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This museum, which started as a personal collection, explores a missing passage in the history of America. Through its exhibits of photographs and artifacts you learn that one-third of America's cowboys were African-American, and that the African-American pioneers were among some of the nation's earliest millionaires. African-Americans were an important part of the westward migration and you can learn all about it here.
Guided tours take visitors through one of the city's oldest and most elegant homes, within walking distance of downtown. Rocky Mountain News founder William Byers built the red-brick Victorian home in 1883, and six years later, the son of John Evans, the state's second territorial governor, purchased it. Byers-Evans House Museum hosts a lot of exhibitions on a regular basis. The museum store has gifts and books for people of all ages. The store maintains a good selection of Van Briggle art pottery, made in Colorado Springs.
This restored Victorian mansion, once the home of legendary Denver resident Maggie (Molly) Brown now serves as a popular museum that attracts more than 40,000 visitors a year. The museum explores the eccentric life of the 'Unsinkable Molly Brown,' a Titanic survivor and eminent figure in the city's Gold Rush heritage. After the tour, browse around the gift shop and check out the selection of t-shirts, books and other memorabilia. There are guided tours available and regular special events and performances also take place.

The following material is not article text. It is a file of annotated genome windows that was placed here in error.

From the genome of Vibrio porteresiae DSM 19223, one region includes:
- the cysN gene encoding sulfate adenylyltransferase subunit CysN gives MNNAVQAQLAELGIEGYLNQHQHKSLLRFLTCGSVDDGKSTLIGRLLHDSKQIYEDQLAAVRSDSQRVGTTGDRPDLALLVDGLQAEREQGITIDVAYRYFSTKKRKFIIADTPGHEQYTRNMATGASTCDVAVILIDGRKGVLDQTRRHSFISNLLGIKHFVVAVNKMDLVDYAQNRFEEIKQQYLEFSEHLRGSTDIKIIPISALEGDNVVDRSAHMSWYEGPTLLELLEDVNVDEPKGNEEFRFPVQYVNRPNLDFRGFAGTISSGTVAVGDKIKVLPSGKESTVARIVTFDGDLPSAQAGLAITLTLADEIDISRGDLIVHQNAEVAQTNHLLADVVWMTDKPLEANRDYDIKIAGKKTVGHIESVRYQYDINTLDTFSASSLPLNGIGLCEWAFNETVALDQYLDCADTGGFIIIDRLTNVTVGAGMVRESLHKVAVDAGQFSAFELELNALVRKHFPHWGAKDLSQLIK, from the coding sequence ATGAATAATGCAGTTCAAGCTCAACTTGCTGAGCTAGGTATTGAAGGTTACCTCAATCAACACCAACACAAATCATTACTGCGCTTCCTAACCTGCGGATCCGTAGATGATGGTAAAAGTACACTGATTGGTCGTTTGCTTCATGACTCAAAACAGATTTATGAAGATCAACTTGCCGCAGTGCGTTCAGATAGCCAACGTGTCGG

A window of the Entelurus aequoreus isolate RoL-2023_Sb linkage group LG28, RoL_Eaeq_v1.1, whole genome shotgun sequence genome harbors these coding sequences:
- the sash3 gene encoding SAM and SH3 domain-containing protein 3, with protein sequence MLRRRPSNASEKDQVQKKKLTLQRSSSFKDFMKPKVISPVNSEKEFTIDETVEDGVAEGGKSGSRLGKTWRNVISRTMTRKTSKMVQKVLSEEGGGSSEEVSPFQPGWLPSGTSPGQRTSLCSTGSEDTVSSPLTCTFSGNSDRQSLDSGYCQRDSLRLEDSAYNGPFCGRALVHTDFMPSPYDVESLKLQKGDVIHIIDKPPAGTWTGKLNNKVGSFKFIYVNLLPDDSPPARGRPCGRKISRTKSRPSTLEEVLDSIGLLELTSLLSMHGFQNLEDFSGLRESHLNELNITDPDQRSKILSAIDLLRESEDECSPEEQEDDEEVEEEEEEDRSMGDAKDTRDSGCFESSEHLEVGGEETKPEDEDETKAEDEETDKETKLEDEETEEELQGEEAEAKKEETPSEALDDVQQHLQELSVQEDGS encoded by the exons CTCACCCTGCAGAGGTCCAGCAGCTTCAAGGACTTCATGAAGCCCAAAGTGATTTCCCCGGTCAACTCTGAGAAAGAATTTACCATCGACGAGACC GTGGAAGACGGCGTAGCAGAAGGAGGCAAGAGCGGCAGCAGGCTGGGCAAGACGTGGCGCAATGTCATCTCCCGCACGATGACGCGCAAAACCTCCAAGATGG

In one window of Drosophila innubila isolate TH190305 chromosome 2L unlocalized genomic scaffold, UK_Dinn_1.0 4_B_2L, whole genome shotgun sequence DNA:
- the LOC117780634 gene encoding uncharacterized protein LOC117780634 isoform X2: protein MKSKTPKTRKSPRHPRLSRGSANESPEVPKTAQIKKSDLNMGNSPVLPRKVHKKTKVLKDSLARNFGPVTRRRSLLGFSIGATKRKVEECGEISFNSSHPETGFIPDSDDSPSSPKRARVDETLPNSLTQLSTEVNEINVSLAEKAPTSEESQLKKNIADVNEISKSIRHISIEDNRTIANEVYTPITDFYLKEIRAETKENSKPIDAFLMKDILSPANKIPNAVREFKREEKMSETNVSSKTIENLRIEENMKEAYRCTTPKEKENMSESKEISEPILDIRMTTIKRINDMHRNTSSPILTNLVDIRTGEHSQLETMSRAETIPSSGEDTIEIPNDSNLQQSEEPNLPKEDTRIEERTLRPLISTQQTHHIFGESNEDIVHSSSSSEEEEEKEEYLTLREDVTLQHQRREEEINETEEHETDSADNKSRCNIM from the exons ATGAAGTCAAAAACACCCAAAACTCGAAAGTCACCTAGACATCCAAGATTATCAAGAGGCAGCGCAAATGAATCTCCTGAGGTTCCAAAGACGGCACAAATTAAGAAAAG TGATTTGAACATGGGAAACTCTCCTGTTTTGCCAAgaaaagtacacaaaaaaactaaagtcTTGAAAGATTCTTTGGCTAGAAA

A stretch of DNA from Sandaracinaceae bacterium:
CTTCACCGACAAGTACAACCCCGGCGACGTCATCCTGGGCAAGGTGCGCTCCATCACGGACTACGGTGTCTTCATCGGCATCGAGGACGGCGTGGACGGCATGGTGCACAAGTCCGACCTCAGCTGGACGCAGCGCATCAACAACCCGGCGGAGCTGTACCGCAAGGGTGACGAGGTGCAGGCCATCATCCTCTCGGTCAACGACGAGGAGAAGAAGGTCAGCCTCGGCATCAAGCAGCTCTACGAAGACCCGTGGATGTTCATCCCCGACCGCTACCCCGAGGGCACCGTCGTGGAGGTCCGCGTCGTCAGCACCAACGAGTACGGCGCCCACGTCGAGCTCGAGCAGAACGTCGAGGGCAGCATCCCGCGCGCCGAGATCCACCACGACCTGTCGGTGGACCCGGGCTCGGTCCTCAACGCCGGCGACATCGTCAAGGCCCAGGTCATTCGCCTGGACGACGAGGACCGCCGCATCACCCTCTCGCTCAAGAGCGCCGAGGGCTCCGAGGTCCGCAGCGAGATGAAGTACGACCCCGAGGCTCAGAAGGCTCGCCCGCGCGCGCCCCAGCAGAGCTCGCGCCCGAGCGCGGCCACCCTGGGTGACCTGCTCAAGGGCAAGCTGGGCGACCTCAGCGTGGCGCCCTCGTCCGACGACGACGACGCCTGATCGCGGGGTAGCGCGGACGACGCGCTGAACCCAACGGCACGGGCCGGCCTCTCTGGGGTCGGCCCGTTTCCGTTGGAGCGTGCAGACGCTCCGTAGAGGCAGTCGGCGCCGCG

This museum is one of the city's most popular attractions, drawing almost two million visitors a year. There are permanent displays on North American Tribes, Egyptian mummies, dinosaurs, and minerals, all stunningly detailed and vast. The museum also hosts traveling exhibits such as Ramses II and Imperial Tombs of China. An IMAX cinema, gift shop and cafe are also on-site.
The Mizel Museum examines and reflects upon the values of the Jewish religion and culture. Wandering around the place feels almost sacred, and the hallowed halls display art that is as forceful as it is beautiful. Utilizing art to explore social injustice, community, history, and healing, the museum takes you on a quest for understanding the basic elements of humanity. The museum's permanent collection features the popular Bridges of Understanding exhibit. This interactive presentation teaches the importance of tolerance, and seeks to show unifying factors between seemingly diverse cultures.
This museum occupies Hangar Number One on Lowry Campus, formerly known as the Lowry Air Force Base. Here, visitors can view 31 aircraft, from a World War II Corsair to the B1A Bomber. The museum also houses extensive exhibits on the history of Lowry Air Force Base, World Wars I and II, former President Dwight D. Eisenhower and even the Hubbell Telescope. A display on the science of flight includes a space station simulator.
Visit this unique museum and visitor's center to see dinosaur bones from the Jurassic period and more than 300 dinosaur footprints from the Cretaceous period. Plus, discover the secrets of how the Rocky Mountains were formed more than 70-million years ago. This two-mile long excursion into the past is a perfect outing for the entire family. Free maps for self guided tours are available at the visitor center. Guided tours are also available.